Alan Woods's picture

First Wind...DENIED!

I'm glad that LURC understands the unique value of the Downeast Lakes Region.

1) It is an interconnected network of more than a dozen lakes.
2) Many of those lakes are recognized by the State of Maine for their outstanding scenic value.
3) Most of the land is protected via conservation trusts or easements.
4) Many of these lakes have virtually no camps on them. Those that do, are modestly developed with the camps hidden from view
5) The network of lakes is dotted with primitive campsites, most on islands, that require no reservation and are available free of charge on a first come first served basis.
6) There are numerous traditional Maine Sporting Camps.
7) The region boasts the largest concentration of Maine Guides.
8) There is a strong Tribal presence.
9) The fishing, hunting, wildlife, paddling, camping, hiking, etc are all excellent.

I think the only downside of visiting the Downeast Lakes is that to get there you have to drive past three First Wind grid-scale wind projects.

Thank you, LURC, for following your land use plan instead of some out-of-state wind developer's strategic plan.

Brad Blake's picture

More threats tp the Downeast Lakes Region

While we might savor for a moment that LURC actually said "NO" to a proposed wind power development, the magnificent Downeast Lakes region continues to be under assault from wind developers.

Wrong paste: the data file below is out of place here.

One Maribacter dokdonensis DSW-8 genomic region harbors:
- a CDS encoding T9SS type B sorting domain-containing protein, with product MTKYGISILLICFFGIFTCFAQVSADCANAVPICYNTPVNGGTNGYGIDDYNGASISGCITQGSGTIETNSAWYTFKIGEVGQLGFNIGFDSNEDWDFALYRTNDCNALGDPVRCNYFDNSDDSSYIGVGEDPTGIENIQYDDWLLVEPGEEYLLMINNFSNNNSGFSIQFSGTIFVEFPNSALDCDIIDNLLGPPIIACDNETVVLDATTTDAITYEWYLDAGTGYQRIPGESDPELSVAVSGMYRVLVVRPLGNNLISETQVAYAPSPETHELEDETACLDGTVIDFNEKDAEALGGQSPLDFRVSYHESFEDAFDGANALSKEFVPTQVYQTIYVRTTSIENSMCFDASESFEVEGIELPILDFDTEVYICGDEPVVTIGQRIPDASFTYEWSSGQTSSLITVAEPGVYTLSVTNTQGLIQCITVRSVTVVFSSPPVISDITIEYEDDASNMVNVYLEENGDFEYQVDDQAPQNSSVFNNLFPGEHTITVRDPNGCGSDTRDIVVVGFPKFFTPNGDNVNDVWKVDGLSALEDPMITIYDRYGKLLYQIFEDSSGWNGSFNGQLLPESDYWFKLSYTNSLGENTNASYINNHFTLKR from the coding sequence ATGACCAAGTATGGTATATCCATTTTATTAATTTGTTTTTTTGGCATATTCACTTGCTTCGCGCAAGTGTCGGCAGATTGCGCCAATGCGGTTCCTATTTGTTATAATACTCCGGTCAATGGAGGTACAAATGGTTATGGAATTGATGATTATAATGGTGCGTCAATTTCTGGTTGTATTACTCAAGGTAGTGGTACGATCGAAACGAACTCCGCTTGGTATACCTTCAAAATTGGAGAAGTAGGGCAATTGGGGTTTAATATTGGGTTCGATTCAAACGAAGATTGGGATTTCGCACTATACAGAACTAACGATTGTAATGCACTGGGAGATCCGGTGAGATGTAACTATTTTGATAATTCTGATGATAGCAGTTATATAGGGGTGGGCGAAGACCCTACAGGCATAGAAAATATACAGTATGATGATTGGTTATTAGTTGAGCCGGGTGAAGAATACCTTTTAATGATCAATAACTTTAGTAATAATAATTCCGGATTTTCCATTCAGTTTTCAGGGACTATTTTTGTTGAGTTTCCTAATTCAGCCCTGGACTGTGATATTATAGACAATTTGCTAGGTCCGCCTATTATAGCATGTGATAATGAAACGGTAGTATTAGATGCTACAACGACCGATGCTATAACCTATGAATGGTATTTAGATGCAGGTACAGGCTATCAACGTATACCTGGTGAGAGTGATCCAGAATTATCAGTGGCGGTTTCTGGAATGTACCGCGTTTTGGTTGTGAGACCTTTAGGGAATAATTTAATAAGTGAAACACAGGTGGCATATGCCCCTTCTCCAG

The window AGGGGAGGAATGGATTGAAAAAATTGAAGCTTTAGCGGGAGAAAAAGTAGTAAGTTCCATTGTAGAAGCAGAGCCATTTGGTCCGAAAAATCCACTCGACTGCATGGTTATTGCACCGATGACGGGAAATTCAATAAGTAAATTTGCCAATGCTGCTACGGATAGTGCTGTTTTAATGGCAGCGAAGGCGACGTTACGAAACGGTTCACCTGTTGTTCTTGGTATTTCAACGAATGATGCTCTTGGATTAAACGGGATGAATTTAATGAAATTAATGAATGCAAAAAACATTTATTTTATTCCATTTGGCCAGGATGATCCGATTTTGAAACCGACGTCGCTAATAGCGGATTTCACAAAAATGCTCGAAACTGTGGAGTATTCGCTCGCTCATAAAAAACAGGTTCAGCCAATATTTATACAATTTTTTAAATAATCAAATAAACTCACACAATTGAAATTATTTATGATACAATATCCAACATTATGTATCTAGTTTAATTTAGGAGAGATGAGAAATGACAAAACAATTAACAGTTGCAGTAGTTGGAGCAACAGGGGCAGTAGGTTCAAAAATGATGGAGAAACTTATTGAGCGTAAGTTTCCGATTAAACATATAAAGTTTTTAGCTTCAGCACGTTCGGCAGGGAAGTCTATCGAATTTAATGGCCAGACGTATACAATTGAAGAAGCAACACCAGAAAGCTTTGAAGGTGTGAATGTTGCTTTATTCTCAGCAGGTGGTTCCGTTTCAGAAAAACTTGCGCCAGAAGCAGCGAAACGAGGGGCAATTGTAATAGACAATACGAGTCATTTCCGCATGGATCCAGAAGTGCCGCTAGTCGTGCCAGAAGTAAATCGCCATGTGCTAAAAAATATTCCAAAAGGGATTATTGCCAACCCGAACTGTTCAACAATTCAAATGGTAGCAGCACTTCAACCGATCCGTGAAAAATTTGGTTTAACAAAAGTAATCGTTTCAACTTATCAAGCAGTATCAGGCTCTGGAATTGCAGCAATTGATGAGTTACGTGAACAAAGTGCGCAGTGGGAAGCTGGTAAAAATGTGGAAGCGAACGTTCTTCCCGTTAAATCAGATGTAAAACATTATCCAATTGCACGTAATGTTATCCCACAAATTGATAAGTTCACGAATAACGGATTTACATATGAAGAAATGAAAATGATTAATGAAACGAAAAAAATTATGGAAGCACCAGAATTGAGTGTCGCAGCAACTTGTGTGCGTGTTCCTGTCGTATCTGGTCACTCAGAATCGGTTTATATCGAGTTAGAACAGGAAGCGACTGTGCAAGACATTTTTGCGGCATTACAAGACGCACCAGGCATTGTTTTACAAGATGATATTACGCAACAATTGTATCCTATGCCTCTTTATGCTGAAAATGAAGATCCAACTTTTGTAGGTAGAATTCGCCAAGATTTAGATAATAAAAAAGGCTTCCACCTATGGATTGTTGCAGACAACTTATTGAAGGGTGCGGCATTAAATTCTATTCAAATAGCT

First Wind vows to come back to the same site with a different plan. These thieves can't take "NO" for an answer, sort of like the spoiled brat that has to get their way all the time.

On the western edge of the Downeast Lakes region, an application for a project for 14 turbines, each 459 feet tall, is under active review for Passadumkeag Mt. This is the highest point between Cadillac Mt. and Mt. Katahdin and overlooks Saponic Lake and West Lake, both high quality lakes and Nicatous and Duck Lakes, where taxpayer funds from Maine and the Federal Government have protected these lakes from development.

Over on the Canadian border, MET towers were erected on Greenland Ridge above East Grand Lake by Cianbro in January 2012. This has been met by the swift organizing of a group intending to preserve that end of the Grand Lakes in the same way PPDLW has done with the Bowers project. Their website is:

As long as there are taxpayer subsidies, the Enron-inspired REC market, and arbitrary mandates for percentages of "renewable" energy supported by pandering politicians, the ruination of our beautiful state will continue. We must fight back and stop it!